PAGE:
Designing the experiment
Bhatti used a Design-Expert template to create an experimental design that requires the minimum runs needed for screening at this level of resolution. “We selected Design-Expert software because it is relatively easy to use compared to other statistical software. Design-Expert walks the user through the process of creating a designed experiment. The user simply enters the factors and selects the type of design that fits his or her needs. The software provides feedback on the design, such as the number of runs required and the effects resolution. This makes it easy to quickly evaluate the pros and cons of different designs.”
As shown in Figure 1, the factors in the experiment were reaction temperature (90˚ to 120˚C), pH (5 to 7) reaction time (180 to 360 minutes) and concentration of reactants (2.5 M to 5.0M)). A maximum yield of 74% of NCbz-Val-Gly(OMe) was obtained with a reaction temperature of 120˚C, a pH of 5, a reaction time of 360 min and a reactant concentration of 2.5 M. Figure 2, shows the data analyzed by the Pareto chart which indicates a strong interaction of pH and temperature that had been masked in the one-factor-at-a-time experiment. The two-dimensional contour plot shown in Figure 3 further shows that the effect of temperature depends dramatically on the pH, which is the key to optimizing the reaction.
The results also showed a single peak in the chromatogram indicating a lack of racemization under the optimized reaction conditions. Racemization refers to the conversion of an enantiomerically pure compound (one where only one enantiomer is present) into a mixture of the enantiomers. A lack of racemization is valuable in pharmaceutical manufacturing applications because it eliminates the need for a subsequent operation to separate the enantiomers.
Building up the peptide chain
The optimized reaction conditions were used to produce a number of N-Cbz-dipeptides and also for a build-up of the peptide chain. The treatment of N-Cbz-Val-Gly(OMe) with NaOH in acetone–water, followed by the reaction of the resulting N-Cbz-Val-Gly(OH) with L-leucine(OMe)-HCl resulted in the formation of N-Cbz-Val-Gly-Leu(OMe). Ester hydrolysis and the reaction of N-Cbz-Val-Gly-Leu(OH) with L-Ala(OMe)-HCl at 120oC and pH 5 resulted in N-Cbz-Val-Gly-Leu-Ala(OMe). Although the peptide was elongated in a stepwise fashion, the sequence of amino acids in N-Cbz-Val-Gly-Leu-Ala(OMe) was verified with the help of the fragmentation pattern in the mass spectrum and nuclear magnetic resonance (NMR) spectra. For comparison of the optical rotation, N-Cbz-Val-Gly-Leu-Ala(OMe) was also prepared through a conventional method. These results were used to develop a synthetic protocol for production of peptides. The practicability of the method was also verified by synthesizing a pentapeptide. Starting with N-Cbz-Gly, the stepwise addition of Pro, Val, Ala and Ile resulted in the formation of a pentapeptide with a 55% overall yield.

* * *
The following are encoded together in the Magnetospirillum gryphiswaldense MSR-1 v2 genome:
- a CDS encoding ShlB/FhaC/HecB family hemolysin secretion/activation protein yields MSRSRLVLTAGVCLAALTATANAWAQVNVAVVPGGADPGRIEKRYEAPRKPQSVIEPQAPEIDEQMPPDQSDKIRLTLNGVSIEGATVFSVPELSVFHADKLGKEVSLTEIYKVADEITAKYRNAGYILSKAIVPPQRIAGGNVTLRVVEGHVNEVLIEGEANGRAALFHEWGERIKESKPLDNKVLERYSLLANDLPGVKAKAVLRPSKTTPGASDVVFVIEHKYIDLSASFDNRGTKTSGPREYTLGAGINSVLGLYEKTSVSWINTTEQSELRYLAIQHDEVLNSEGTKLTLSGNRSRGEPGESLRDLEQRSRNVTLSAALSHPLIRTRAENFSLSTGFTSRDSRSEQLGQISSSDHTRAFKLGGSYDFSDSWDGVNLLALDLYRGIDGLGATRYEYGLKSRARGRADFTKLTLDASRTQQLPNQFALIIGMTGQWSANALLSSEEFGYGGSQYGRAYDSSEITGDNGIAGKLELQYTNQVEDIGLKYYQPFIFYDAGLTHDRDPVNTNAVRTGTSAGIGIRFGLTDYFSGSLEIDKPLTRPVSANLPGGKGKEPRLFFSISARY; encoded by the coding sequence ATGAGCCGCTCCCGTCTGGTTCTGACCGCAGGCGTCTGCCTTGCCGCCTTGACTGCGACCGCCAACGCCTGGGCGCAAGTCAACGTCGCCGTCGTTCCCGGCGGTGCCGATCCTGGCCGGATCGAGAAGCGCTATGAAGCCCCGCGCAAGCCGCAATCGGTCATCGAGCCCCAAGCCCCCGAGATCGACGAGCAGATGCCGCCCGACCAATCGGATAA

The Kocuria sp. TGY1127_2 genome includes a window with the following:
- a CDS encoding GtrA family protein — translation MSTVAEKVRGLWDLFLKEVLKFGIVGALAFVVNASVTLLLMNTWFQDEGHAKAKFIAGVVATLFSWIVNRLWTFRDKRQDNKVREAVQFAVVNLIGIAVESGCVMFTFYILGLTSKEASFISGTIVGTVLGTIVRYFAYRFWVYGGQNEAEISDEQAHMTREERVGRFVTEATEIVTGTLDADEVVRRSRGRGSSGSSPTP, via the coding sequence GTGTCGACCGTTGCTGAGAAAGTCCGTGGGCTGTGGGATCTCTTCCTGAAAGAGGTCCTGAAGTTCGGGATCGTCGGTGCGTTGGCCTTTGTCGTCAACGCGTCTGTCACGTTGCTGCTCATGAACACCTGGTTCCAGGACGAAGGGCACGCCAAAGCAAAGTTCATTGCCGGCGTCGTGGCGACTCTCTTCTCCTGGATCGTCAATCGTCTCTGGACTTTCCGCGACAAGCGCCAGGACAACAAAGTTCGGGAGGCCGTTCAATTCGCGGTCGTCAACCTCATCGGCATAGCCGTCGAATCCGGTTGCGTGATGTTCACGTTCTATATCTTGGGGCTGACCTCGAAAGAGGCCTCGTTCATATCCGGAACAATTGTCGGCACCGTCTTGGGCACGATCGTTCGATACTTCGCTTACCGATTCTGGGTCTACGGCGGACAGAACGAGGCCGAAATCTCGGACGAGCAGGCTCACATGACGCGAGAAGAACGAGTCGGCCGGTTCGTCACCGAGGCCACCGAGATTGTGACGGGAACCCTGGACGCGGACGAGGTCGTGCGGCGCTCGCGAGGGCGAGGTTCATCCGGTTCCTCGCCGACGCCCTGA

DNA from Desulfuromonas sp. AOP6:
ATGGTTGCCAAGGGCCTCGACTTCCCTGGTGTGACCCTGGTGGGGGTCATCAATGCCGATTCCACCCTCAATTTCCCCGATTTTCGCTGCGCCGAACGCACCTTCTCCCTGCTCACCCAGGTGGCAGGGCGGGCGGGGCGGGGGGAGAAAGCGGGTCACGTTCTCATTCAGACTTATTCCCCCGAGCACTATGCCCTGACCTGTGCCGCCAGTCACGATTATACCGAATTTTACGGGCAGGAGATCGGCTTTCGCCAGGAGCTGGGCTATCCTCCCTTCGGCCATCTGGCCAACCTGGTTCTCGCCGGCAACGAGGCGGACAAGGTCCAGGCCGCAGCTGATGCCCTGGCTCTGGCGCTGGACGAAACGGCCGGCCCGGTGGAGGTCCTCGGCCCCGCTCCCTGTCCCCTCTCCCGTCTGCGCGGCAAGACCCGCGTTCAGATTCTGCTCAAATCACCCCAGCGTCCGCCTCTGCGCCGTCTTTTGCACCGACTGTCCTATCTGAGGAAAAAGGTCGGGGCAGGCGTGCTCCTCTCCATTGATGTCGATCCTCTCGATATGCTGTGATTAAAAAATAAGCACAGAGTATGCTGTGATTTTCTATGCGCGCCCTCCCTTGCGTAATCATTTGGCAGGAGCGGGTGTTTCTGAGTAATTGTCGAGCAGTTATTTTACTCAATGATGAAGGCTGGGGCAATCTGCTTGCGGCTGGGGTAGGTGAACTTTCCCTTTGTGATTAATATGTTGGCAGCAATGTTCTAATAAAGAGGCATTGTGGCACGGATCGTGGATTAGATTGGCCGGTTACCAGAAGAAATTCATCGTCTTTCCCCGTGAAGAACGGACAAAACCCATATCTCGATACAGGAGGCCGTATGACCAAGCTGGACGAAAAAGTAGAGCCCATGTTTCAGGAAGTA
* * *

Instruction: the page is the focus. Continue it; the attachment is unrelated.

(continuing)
In conclusion, DOE was used to demonstrate that temperature and pH function synergistically in the process of peptide bond formation. The optimized reaction was used to achieve sequence-specific and non-racemized synthesis of a tetrapeptide and pentapeptide at high yields. This is believed to be the first published report of constructing sequence-specific peptides in a noncatalyzed reaction. Besides demonstrating a possible pathway for the creation of proteins from nonliving matter, it may also prove to be an economical method for commercial peptide synthesis.
Prof. Palwinder Singh is an organic chemist in the Department of Chemistry, Guru Nanak Dev University, Amritsar, India. He is also trained in mass spectrometry and nuclear magnetic resonance spectroscopy.
Dr. Manpreet S. Bhatti is Associate Professor & Head, Department of Botanical and Environmental Sciences, Guru Nanak Dev University, Amritsar, India. He is an environmental engineer with special interest in the design of experiments.